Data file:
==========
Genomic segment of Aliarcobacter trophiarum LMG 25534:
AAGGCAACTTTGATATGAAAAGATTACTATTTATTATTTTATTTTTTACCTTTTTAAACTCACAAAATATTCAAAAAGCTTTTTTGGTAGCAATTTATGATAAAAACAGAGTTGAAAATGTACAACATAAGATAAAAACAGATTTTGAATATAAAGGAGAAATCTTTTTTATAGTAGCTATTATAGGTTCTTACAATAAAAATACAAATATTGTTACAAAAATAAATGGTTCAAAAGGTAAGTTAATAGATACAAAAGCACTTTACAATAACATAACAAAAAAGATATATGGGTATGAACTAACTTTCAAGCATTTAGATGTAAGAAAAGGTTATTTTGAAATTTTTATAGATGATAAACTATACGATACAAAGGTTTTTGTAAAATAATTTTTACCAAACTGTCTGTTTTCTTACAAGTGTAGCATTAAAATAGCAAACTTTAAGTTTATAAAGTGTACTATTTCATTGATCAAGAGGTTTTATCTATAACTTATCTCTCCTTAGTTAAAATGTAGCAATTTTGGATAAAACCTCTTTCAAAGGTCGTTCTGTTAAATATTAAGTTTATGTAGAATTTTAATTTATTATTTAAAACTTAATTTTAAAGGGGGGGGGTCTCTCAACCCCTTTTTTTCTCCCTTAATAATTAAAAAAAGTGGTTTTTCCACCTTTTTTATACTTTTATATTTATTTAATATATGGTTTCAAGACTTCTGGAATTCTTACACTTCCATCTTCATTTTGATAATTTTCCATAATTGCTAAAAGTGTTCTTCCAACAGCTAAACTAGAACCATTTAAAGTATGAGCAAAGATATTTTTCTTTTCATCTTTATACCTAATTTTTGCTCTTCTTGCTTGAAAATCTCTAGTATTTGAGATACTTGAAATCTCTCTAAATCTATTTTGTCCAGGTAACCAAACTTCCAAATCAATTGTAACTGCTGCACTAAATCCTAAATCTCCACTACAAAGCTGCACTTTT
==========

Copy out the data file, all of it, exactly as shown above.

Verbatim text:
Genomic segment of Aliarcobacter trophiarum LMG 25534:
AAGGCAACTTTGATATGAAAAGATTACTATTTATTATTTTATTTTTTACCTTTTTAAACTCACAAAATATTCAAAAAGCTTTTTTGGTAGCAATTTATGATAAAAACAGAGTTGAAAATGTACAACATAAGATAAAAACAGATTTTGAATATAAAGGAGAAATCTTTTTTATAGTAGCTATTATAGGTTCTTACAATAAAAATACAAATATTGTTACAAAAATAAATGGTTCAAAAGGTAAGTTAATAGATACAAAAGCACTTTACAATAACATAACAAAAAAGATATATGGGTATGAACTAACTTTCAAGCATTTAGATGTAAGAAAAGGTTATTTTGAAATTTTTATAGATGATAAACTATACGATACAAAGGTTTTTGTAAAATAATTTTTACCAAACTGTCTGTTTTCTTACAAGTGTAGCATTAAAATAGCAAACTTTAAGTTTATAAAGTGTACTATTTCATTGATCAAGAGGTTTTATCTATAACTTATCTCTCCTTAGTTAAAATGTAGCAATTTTGGATAAAACCTCTTTCAAAGGTCGTTCTGTTAAATATTAAGTTTATGTAGAATTTTAATTTATTATTTAAAACTTAATTTTAAAGGGGGGGGGTCTCTCAACCCCTTTTTTTCTCCCTTAATAATTAAAAAAAGTGGTTTTTCCACCTTTTTTATACTTTTATATTTATTTAATATATGGTTTCAAGACTTCTGGAATTCTTACACTTCCATCTTCATTTTGATAATTTTCCATAATTGCTAAAAGTGTTCTTCCAACAGCTAAACTAGAACCATTTAAAGTATGAGCAAAGATATTTTTCTTTTCATCTTTATACCTAATTTTTGCTCTTCTTGCTTGAAAATCTCTAGTATTTGAGATACTTGAAATCTCTCTAAATCTATTTTGTCCAGGTAACCAAACTTCCAAATCAATTGTAACTGCTGCACTAAATCCTAAATCTCCACTACAAAGCTGCACTTTT